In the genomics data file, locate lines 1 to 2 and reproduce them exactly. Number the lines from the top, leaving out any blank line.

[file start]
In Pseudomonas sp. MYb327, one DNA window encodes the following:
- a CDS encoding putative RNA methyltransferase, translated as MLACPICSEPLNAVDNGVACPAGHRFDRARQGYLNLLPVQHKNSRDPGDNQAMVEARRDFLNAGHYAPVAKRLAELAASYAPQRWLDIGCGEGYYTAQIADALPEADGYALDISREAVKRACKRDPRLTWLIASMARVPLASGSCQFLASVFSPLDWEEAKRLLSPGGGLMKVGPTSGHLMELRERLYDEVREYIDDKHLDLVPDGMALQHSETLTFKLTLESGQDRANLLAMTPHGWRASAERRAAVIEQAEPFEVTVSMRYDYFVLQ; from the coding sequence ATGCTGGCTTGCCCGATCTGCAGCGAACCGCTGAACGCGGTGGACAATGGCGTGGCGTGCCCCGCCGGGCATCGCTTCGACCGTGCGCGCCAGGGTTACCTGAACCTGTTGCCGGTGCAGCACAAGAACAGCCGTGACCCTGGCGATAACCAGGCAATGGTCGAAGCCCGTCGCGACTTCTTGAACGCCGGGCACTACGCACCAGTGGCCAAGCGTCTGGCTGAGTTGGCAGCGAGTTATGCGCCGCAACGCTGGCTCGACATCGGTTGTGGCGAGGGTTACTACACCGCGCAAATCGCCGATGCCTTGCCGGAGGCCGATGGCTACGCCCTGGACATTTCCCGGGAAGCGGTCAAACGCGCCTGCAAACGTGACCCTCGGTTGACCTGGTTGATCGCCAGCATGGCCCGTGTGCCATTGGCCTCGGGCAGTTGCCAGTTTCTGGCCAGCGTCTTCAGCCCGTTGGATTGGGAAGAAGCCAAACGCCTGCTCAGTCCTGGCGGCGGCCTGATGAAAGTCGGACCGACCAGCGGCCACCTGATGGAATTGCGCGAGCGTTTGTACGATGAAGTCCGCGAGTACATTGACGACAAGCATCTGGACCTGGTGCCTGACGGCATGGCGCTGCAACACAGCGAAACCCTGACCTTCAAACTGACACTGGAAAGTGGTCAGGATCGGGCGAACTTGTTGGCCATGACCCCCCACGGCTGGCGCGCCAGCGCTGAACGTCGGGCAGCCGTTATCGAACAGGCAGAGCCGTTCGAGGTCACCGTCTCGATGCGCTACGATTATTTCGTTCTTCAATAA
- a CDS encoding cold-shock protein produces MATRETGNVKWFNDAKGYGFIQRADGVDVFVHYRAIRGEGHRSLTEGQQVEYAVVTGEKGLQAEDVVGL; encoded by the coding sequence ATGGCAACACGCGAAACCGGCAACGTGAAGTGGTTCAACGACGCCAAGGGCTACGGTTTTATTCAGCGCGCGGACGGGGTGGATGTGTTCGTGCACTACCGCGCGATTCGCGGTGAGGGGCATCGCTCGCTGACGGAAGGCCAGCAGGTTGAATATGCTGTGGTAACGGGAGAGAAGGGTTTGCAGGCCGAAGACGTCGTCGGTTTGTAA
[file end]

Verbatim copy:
In Pseudomonas sp. MYb327, one DNA window encodes the following:
- a CDS encoding putative RNA methyltransferase, translated as MLACPICSEPLNAVDNGVACPAGHRFDRARQGYLNLLPVQHKNSRDPGDNQAMVEARRDFLNAGHYAPVAKRLAELAASYAPQRWLDIGCGEGYYTAQIADALPEADGYALDISREAVKRACKRDPRLTWLIASMARVPLASGSCQFLASVFSPLDWEEAKRLLSPGGGLMKVGPTSGHLMELRERLYDEVREYIDDKHLDLVPDGMALQHSETLTFKLTLESGQDRANLLAMTPHGWRASAERRAAVIEQAEPFEVTVSMRYDYFVLQ; from the coding sequence ATGCTGGCTTGCCCGATCTGCAGCGAACCGCTGAACGCGGTGGACAATGGCGTGGCGTGCCCCGCCGGGCATCGCTTCGACCGTGCGCGCCAGGGTTACCTGAACCTGTTGCCGGTGCAGCACAAGAACAGCCGTGACCCTGGCGATAACCAGGCAATGGTCGAAGCCCGTCGCGACTTCTTGAACGCCGGGCACTACGCACCAGTGGCCAAGCGTCTGGCTGAGTTGGCAGCGAGTTATGCGCCGCAACGCTGGCTCGACATCGGTTGTGGCGAGGGTTACTACACCGCGCAAATCGCCGATGCCTTGCCGGAGGCCGATGGCTACGCCCTGGACATTTCCCGGGAAGCGGTCAAACGCGCCTGCAAACGTGACCCTCGGTTGACCTGGTTGATCGCCAGCATGGCCCGTGTGCCATTGGCCTCGGGCAGTTGCCAGTTTCTGGCCAGCGTCTTCAGCCCGTTGGATTGGGAAGAAGCCAAACGCCTGCTCAGTCCTGGCGGCGGCCTGATGAAAGTCGGACCGACCAGCGGCCACCTGATGGAATTGCGCGAGCGTTTGTACGATGAAGTCCGCGAGTACATTGACGACAAGCATCTGGACCTGGTGCCTGACGGCATGGCGCTGCAACACAGCGAAACCCTGACCTTCAAACTGACACTGGAAAGTGGTCAGGATCGGGCGAACTTGTTGGCCATGACCCCCCACGGCTGGCGCGCCAGCGCTGAACGTCGGGCAGCCGTTATCGAACAGGCAGAGCCGTTCGAGGTCACCGTCTCGATGCGCTACGATTATTTCGTTCTTCAATAA